PHOENIX, AZ (March 31, 2011) – Judge Janet E. Barton has found Diane Lynn Habener (DOB 12/31/47) guilty on nine counts of animal cruelty in connection with a pet adoption business she operated out of two residences in Phoenix. Habener, owner of Tuffie’s Animal Rescue, was the subject of numerous complaints from neighbors and employees for failing to adequately care for the many animals in her possession. Her case was investigated by the Maricopa County Sheriff’s Office animal Cruelty Unit. Habener has been previously cited for multiple violations by animal control authorities in California.
“This is not only a case of hoarding but of cruelty to animals on a massive scale and no one should be misled by the defendant’s claims to the contrary,” remarked Maricopa County Attorney Bill Montgomery. “Although classified as a misdemeanor, abusing animals through neglect and mistreatment is a serious offense that will not be tolerated in our community. My office will not hesitate to prosecute these crimes, even if takes many months to bring someone to justice,” he added.
Sheriff Joe Arpaio said: “We have been publicly criticized for pursuing this case by the suspect herself. We have a message for Ms. Habener and that message is this: animal neglect and abuse are crimes. For as long as I remain Sheriff, my deputies will continue to vigorously pursue these cases wherever and whenever the facts allow. We will seize animals who are suffering at the hands of their owners and safely house them in my jails, and we will jail anyone charged with these crimes. Ms. Habener says we are wasting time and taxpayers money in this endeavor. She is wrong.”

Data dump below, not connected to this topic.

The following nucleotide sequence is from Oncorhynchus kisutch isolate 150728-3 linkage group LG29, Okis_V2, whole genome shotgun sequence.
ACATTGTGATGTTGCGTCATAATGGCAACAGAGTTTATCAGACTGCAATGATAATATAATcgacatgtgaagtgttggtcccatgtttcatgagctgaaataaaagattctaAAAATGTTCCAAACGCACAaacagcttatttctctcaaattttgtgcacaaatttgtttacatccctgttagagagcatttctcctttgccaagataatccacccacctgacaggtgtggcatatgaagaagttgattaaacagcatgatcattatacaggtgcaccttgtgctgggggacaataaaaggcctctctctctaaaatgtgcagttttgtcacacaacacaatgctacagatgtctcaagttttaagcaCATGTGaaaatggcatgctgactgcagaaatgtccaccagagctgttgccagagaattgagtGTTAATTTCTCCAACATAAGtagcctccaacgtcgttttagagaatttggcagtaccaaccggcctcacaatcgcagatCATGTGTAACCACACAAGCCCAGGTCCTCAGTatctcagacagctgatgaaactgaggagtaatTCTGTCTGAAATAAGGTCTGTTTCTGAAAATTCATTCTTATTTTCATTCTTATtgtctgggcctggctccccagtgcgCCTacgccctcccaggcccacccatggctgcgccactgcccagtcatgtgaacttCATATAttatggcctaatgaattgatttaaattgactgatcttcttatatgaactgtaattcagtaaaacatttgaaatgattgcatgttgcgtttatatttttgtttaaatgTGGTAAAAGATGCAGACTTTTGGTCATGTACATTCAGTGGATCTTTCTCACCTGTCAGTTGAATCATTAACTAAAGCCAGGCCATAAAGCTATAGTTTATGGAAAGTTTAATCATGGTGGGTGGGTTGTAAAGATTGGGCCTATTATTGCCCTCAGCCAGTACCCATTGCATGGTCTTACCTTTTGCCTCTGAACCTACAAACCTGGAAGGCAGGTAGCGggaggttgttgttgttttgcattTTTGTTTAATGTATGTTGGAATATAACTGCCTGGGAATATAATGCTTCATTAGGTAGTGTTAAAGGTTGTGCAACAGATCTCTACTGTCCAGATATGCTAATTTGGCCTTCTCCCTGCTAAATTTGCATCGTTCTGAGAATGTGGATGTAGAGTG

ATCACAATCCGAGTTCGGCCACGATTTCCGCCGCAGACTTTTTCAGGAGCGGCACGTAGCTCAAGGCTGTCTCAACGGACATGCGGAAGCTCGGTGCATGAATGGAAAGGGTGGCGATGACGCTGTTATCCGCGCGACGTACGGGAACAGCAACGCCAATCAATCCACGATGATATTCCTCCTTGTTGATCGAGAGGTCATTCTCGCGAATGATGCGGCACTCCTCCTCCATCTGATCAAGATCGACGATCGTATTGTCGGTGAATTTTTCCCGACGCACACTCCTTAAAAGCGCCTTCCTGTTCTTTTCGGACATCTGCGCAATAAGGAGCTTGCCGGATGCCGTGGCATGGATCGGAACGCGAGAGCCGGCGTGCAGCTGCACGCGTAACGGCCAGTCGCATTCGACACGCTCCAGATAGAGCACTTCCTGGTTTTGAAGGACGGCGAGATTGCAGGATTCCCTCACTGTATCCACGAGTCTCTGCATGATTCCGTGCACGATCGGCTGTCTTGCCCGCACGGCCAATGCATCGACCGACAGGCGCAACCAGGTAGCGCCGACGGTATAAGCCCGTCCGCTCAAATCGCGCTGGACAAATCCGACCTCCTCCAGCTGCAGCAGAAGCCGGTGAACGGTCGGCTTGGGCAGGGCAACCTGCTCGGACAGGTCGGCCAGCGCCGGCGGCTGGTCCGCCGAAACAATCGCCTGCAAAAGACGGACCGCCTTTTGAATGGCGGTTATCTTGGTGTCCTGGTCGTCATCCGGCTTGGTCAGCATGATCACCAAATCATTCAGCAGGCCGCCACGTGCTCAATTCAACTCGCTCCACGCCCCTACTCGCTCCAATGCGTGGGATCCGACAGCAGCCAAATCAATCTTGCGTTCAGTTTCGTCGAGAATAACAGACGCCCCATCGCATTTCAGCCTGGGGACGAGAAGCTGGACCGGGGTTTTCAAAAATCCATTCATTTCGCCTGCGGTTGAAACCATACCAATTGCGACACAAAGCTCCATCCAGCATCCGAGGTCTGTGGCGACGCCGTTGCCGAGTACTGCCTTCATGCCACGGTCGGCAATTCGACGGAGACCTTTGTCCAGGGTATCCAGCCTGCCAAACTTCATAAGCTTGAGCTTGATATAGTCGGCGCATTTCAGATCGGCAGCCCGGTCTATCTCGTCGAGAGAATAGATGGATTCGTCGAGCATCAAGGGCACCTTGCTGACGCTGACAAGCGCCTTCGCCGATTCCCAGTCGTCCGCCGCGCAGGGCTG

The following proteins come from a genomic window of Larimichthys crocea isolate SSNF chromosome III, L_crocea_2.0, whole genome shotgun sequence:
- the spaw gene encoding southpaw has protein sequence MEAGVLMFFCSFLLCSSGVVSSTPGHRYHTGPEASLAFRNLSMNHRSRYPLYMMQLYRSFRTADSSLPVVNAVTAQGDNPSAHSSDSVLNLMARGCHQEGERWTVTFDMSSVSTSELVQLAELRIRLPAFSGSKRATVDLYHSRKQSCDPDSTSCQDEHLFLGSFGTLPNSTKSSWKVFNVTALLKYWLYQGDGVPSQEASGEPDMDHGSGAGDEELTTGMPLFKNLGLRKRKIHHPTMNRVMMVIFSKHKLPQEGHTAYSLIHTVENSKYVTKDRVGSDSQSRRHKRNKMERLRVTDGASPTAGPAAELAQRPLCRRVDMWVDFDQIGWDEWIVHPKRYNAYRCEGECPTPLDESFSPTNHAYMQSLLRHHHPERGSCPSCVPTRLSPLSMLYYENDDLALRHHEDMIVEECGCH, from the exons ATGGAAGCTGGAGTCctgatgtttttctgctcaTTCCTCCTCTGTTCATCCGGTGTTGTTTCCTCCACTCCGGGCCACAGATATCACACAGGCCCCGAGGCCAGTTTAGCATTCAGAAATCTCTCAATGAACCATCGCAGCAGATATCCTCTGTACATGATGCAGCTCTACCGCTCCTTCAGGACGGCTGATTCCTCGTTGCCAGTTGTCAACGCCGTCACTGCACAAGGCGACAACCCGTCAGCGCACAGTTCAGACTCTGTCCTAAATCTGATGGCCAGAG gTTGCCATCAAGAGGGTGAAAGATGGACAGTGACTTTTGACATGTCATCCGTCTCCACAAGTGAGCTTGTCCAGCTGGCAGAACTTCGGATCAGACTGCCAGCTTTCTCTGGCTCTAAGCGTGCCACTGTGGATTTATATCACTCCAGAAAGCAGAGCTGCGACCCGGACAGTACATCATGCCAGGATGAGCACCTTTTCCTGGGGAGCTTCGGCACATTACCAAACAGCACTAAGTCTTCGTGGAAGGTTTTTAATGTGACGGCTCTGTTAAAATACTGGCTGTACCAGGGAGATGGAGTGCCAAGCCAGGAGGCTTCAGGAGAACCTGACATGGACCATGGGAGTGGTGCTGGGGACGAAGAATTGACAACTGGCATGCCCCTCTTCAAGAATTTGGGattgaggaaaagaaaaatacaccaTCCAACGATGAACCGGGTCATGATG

Sheriff’s officers were first called to investigate Habener’s activities in May 2009 and found animals living in filthy, substandard conditions with inadequate food, water and shelter. In November 2009, after Habener had ignored repeated warnings to provide better care for the animals, officers from the Sheriff’s Maricopa Animal Safe Haven (MASH) unit executed search warrants on two of her properties. 114 animals were seized, most of them suffering from malnutrition and dehydration. Several animals were housed in kennels that were too small to allow them to turn around and had feces and urine embedded in their hair. One room contained 14 cats and was littered with feces. Many animals were subsequently treated for a variety of conditions including mange, Giardia, parasitic infections as well as zoonotic diseases, which can be transmitted from animals to humans.
One dog died from natural causes after arriving at MASH and one dog had to be humanely euthanized for medical reasons. To date, 45 dogs and 5 cats have been adopted. 49 dogs and 13 cats remain at MASH awaiting adoption.
Habener faces a possible penalty of up to 3 years probation, 6 months in jail and $2,500 fine on each count. She is scheduled to be sentenced on April 15, 2011